I’ve been in some form of church leadership consistently ever since the year 2000. Whether it was interim leadership, part-time or full-time leadership, one thing I’ve found out is regardless of how we classify the position, all leadership is full time. Leadership, period, is a full-time engagement because you can’t point to any part of your life and say:
I can let my guard down here.
I can relax my standards in this area.
I can afford to be indulgent with this.
It’s true that all Christians should be vigilant and on guard at all times. But those people in leadership chose to go a step further by singling themselves out for public scrutiny more than others. This is why James singles out teachers (who are leaders) so directly:
“Not many of you should become teachers, my brothers, for you know that we who teach will be judged with greater strictness.” James 3:1
For a moment, consider this from a different perspective. Usually this warning is viewed in light of Divine judgment, because one day God will judge every believer and reward them based on what they did (or didn’t) do with the gifts and talents they received in this life. That’s a correct interpretation. But seldom do we consider what that means in this life.
In this life leaders are judged more harshly. Whether by the court of public opinion, or by loved ones, or by the churches that they try to lead, or all of the above, judgment is always harsher on the ones who lay their lives on the line to lead others. Judgments that we would scarcely cast at anyone else are brought against church leaders.
Should they have that big of a home?
Do they really need that much salary?
Are their children dressing modestly?
When is the last time you heard someone ask questions like that to someone who owns their own business? When’s the last time you heard someone ask these kinds of questions to public school teachers? I know there are always exceptions to the rule, but generally church leaders are under this kind of scrutiny constantly. And there are leadership positions in the world that command a certain level of scrutiny as well. But let me keep it on church leaders for the moment.
The Bible never says those judgments are unfair. In fact, 1 Timothy 3 details a lengthy list of qualifications for Elders and Deacons in the church. But if you read through those qualifiers, hopefully you’ll agree that 95% of them are things we would expect from all believers. Which brings me to the point of this article.
The spirit and intent of much of the judgment dished out to church leaders is where things go south. Should church leadership be held accountable? The Bible says, unambiguously, yes! If you aspire to lead within the church, get ready for a new level of scrutiny on your life. Healthy churches hold their leadership accountable to the qualifiers found in the Bible. Take that a step further, the leadership teams within each local church should be holding each other accountable to these qualifiers as well.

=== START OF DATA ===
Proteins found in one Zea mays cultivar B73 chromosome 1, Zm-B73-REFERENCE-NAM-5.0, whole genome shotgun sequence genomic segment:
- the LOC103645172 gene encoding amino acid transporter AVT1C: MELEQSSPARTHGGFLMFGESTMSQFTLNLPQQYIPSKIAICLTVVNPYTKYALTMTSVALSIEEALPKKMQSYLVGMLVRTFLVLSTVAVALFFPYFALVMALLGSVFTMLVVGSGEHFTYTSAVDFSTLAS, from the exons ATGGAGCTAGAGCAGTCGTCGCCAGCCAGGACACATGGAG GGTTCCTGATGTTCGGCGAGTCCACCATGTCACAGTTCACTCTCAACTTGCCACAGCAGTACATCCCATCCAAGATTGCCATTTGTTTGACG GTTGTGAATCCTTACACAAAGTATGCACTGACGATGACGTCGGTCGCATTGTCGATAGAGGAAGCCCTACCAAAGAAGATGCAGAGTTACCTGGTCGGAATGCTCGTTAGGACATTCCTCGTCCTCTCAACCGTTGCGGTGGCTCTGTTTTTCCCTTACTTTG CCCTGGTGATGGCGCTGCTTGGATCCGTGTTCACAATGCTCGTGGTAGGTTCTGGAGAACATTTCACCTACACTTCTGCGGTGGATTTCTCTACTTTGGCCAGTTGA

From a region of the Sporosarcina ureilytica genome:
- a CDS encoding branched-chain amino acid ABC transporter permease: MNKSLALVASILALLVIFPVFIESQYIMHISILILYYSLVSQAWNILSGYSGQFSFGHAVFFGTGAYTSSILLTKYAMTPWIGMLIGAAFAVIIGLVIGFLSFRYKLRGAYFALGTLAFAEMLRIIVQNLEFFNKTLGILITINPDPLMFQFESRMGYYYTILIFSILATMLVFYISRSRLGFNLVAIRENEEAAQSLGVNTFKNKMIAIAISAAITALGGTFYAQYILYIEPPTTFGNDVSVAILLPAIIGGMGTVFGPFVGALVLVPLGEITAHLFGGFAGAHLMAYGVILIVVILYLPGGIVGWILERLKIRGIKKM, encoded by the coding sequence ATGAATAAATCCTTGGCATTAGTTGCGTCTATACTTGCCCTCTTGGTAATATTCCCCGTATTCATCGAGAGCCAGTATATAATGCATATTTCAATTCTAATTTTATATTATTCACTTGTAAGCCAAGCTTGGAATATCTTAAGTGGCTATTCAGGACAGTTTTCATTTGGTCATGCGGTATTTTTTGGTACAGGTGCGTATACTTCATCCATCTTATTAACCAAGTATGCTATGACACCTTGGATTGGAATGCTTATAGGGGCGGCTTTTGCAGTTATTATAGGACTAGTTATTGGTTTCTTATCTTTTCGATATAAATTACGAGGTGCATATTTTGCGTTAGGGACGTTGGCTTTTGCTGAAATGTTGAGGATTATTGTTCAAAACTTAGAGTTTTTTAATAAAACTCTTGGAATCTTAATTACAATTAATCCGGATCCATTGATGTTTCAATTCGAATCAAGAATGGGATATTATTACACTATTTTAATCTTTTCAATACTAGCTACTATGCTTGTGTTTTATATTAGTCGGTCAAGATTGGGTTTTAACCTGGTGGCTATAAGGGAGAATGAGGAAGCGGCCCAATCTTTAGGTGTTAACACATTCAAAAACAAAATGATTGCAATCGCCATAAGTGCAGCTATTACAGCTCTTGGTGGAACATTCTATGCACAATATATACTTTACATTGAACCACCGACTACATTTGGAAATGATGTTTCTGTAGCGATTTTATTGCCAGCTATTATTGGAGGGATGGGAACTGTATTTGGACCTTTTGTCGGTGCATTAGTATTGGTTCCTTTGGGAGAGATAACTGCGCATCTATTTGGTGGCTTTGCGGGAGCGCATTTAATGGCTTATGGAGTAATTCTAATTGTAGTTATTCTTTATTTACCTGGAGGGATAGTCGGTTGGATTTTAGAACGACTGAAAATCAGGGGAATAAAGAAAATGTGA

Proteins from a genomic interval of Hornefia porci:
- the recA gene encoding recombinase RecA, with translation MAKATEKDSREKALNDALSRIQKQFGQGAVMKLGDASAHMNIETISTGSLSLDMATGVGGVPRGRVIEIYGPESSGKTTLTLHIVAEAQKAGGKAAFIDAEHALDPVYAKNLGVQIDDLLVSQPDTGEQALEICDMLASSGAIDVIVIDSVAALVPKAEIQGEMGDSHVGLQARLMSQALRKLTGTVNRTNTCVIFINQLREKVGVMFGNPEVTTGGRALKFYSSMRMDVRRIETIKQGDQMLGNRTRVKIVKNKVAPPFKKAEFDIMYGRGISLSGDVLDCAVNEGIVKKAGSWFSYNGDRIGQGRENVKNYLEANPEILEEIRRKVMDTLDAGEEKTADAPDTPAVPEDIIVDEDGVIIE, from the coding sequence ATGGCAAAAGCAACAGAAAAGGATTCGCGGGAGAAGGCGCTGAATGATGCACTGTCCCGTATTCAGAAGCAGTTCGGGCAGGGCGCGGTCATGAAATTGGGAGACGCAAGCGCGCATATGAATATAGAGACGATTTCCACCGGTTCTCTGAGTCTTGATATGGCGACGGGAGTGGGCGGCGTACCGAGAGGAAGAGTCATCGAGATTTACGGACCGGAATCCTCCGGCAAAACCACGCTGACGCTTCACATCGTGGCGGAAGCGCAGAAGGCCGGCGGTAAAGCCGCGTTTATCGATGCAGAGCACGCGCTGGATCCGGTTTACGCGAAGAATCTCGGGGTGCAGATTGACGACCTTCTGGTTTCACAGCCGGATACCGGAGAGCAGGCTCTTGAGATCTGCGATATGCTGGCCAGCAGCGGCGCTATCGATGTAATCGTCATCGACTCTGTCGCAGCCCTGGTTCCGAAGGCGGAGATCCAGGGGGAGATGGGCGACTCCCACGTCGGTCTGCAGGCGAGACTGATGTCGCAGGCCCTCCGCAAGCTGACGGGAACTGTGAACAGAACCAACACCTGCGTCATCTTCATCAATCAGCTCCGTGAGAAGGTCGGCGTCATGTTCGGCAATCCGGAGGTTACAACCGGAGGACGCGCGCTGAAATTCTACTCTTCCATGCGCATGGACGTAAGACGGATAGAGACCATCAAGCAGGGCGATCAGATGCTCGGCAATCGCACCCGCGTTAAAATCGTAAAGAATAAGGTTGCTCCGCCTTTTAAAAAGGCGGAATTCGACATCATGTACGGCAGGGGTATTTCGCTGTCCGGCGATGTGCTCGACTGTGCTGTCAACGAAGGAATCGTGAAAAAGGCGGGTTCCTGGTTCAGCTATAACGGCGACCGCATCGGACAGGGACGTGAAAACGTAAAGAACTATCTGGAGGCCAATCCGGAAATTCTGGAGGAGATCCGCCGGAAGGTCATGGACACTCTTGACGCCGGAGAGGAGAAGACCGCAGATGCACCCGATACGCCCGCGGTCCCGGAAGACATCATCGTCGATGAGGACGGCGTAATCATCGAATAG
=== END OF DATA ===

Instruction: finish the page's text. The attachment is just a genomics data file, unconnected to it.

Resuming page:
Unhealthy churches, and I would add unhealthy individual Christians, probe into the lives of the leadership because they’re looking for fault. They use accountability as a form of control instead of a way to love. If you’re in a church where the leadership is constantly brought into question and the reigns are always being pulled back, your church might be unhealthy. If you’re a person who uses accountability as a means of control, you’re an unhealthy Christian.
Real accountability is an act of love. The writer of Hebrews encourages his readers to make their leaders’ jobs a joy and not a burden.
“Obey your leaders and submit to them, for they are keeping watch over your souls, as those who will have to give an account. Let them do this with joy and not with groaning, for that would be of no advantage to you.” Hebrews 13:17
Leaders ought to know that harsh judgment is coming. It’ll happen. The Bible says so. But harsh, unjust judgment should never come from within the Church. The spirit and intent of accountability makes all the difference. Are you trying to build up your leaders with humbleness and a spirit of gentleness? Or are you trying to control their ministry through harsh judgments and inquisitions that hurt them personally? Like the author of Hebrews said, “that would be of no advantage to you.”
If your leaders thrive, you can thrive. If they are built up, you will be built up. The whole Church will benefit when her leaders are valued, appreciated, and built up in their faith. Today, what can you do (or stop doing) that would start encouraging and building up your leaders?
I’m grateful to be a part of a Church that does this really well. I haven’t written this to passively tattle on New Harmony. Not even close. I’m writing this for my brothers and sisters who serve, but are under appreciated or maybe even persecuted by their own flock. Love your pastors and leaders, Church, and do so graciously. Make their ministries a joy.